Marking National Child Day in Nova Scotia
In the lead up to National Child Day on November 20, Ontario Premier Doug Ford has made a devastating move against children in that province by eliminating the Office of the Child Advocate. The watchdog was responsible for protecting the rights of children by recommending solutions to grave issues including high suicide rates, child abuse and neglect, deaths of children in care, and more.
Across the country, Canadians believe that children are doing well in this country. Yet, repeatedly, against many measures, our children are not benefiting from Canada’s prosperous economy and stable government. Overall, Canada is ranked 25th out of 41 affluent nations for our children’s well-being according to UNICEF. Canada is at the bottom of the ranking for challenges that seem inconceivable to many – children’s health and safety, child poverty, hunger, and abuse. The source of this inequality for children disproportionately affects and creates the most vulnerable children who rely on systems like mental health, child welfare, and juvenile justice.
How does a Child and Youth Advocate help to address inequities in children’s well-being? Advocates are independent of government and have mandates to ensure that their respective provinces and territories are doing the best they can for their most vulnerable citizens. They are responsible for promoting the views and preferences of children and youth. Having someone with the specific role to collect data, analyse the systems, services, and programs affecting children and youth and recommend solutions on their behalf results in gains across social and economic measures for all children, families, and communities.
In Canada, there have been far-reaching examples of what provincial and territorial child and youth advocates can do. They work with children and youth to understand better what matters to them, what they want changed, and support child and youth-led initiatives to create sustainable systemic change. In 2017, the Saskatchewan Advocate for Children and Youth, in response to a suicide epidemic, consulted with over 1000 young people across the province to produce a report “Shhh we have something to say”, which clearly highlights youth priorities for their communities. In New Brunswick, the Office of the Advocate for Children and Youth recently supported a presentation by young refugees and immigrants to the New Brunswick legislature. An Advocate’s Office for Nova Scotia could lead research on key issues facing our youngest citizens, which isn’t being done by any other government department. Child specific issues are not being consistently or thoroughly monitored or reported in our province. Evidence based decision making for the betterment of all children is not possible without this analysis.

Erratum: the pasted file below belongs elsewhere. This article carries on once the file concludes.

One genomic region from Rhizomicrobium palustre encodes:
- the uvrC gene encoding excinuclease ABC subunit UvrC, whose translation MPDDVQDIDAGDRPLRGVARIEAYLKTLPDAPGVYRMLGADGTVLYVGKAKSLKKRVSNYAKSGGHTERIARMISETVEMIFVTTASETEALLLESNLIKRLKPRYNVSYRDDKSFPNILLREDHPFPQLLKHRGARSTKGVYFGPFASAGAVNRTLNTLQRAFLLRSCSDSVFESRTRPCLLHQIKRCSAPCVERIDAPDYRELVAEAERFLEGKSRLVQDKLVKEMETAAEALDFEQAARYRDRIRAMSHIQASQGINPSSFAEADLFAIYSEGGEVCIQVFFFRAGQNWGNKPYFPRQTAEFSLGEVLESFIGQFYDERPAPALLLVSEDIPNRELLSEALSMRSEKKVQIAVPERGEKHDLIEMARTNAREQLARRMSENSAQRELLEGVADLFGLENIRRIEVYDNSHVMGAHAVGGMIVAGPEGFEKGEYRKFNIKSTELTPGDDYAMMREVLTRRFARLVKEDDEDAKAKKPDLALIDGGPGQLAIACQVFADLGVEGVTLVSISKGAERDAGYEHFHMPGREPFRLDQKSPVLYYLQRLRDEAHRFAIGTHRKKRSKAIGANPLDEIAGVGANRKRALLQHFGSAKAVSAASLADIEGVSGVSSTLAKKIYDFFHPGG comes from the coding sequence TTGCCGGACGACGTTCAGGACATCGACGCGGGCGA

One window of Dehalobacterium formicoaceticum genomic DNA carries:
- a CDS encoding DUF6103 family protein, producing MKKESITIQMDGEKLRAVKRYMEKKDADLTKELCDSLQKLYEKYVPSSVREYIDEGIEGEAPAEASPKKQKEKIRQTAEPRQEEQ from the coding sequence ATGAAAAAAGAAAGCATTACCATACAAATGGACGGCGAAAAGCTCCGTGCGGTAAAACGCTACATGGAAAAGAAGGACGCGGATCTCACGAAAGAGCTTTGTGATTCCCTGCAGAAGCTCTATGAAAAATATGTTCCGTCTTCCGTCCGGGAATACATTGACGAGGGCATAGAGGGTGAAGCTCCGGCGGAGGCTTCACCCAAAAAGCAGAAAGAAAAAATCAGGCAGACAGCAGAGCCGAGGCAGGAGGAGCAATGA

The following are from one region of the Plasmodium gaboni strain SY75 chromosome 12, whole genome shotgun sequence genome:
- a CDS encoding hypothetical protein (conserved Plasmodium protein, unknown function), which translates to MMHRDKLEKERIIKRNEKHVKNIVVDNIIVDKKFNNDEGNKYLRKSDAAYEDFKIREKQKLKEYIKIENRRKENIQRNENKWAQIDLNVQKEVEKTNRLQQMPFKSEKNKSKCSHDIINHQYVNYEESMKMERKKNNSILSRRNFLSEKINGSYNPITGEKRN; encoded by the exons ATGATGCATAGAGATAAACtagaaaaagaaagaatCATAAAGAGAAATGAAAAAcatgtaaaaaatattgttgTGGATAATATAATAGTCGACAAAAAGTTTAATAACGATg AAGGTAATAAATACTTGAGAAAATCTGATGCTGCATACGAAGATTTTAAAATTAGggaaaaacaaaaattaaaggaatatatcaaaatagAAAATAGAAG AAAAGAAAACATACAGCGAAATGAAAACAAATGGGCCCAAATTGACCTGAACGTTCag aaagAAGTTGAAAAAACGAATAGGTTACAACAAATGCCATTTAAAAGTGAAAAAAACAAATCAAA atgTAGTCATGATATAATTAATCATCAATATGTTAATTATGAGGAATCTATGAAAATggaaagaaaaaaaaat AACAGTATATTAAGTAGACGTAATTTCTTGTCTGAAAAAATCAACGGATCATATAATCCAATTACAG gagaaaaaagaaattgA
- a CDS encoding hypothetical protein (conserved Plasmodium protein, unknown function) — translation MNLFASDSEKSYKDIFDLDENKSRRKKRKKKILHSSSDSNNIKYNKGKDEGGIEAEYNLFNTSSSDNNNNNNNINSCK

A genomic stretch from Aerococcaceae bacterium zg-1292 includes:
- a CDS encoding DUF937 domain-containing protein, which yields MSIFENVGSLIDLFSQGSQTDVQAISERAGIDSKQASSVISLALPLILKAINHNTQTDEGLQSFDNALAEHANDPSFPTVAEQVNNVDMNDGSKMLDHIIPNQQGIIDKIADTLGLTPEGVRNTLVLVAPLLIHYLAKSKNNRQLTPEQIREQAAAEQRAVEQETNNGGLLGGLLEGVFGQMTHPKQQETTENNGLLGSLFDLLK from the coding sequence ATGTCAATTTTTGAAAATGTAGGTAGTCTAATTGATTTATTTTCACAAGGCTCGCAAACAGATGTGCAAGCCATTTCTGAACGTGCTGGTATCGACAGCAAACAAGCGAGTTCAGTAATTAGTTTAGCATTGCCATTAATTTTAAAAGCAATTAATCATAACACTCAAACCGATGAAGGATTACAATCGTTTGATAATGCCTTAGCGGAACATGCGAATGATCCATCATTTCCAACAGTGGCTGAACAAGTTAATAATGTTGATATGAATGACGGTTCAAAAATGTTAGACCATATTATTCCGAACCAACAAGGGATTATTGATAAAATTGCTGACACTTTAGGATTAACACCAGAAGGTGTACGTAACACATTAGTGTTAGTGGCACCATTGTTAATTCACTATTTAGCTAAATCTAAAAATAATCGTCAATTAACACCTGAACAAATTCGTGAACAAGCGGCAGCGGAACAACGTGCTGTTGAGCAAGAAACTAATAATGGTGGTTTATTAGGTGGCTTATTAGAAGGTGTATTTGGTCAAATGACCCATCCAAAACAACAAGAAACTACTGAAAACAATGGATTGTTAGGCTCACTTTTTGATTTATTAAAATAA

In Ontario, the Office of the Child Advocate has been an extraordinary voice for children in that province. They have led the way in innovative youth engagement, giving voice to young people who typically were not heard. They significantly elevated the concerns of Indigenous youth. They tracked and investigated the deaths of children in care, and even before a spate of tragic deaths of children in foster care last year, the Advocate was ringing the alarm bell about increased vulnerability among youth.
In Nova Scotia, the need for a Children’s Advocate has been recognized by those working with and for children. The Nova Scotia Office of the Ombudsman can work with young people if there is an administrative issue that needs to be resolved in terms of access to and quality of provincial services. However, the Office is not responsible for monitoring and reporting on all systems affecting children. To address the gap in children’s well-being in Nova Scotia, this past September the New Democratic Party introduced a bill to create a Children’s Advocate to better protect children in Nova Scotia.
Canada also does not have a national Children’s Commissioner or even a children’s budget to acknowledge the value we place on children in our society. Wisdom2Action has been working nationally to advocate for the creation of effective national oversight for all children and youth from coast to coast to coast. In the current Canadian context where all national efforts need to contribute to reconciliation and respect the relationship between Indigenous peoples and the federal government, it’s not clear where a single Commissioner position, a multi-stakeholder Commission, or some other model is most appropriate. But it is clear that children’s health and well-being must to be elevated as a higher priority to address the gaps in access to care.
There is an obvious need to make Nova Scotia and Canada more accountable to young people so that the next generation can grow up strong, resilient and prepared to live life to reach their full potential.
November 20 is National Child Day in Canada – let’s use this National Child Day to consider how we can do better for our most vulnerable citizens in Nova Scotia and across Canada.
Kayla Bernard, Indigenous Youth Advisor, Wisdom2Action, Student at Dalhousie University.
Lisa Lachance, Executive Director, Wisdom2Action, doctoral student in Health, Dalhousie University.
Pamela Lovelace, Project Manager, Wisdom2Action, Dalhousie University.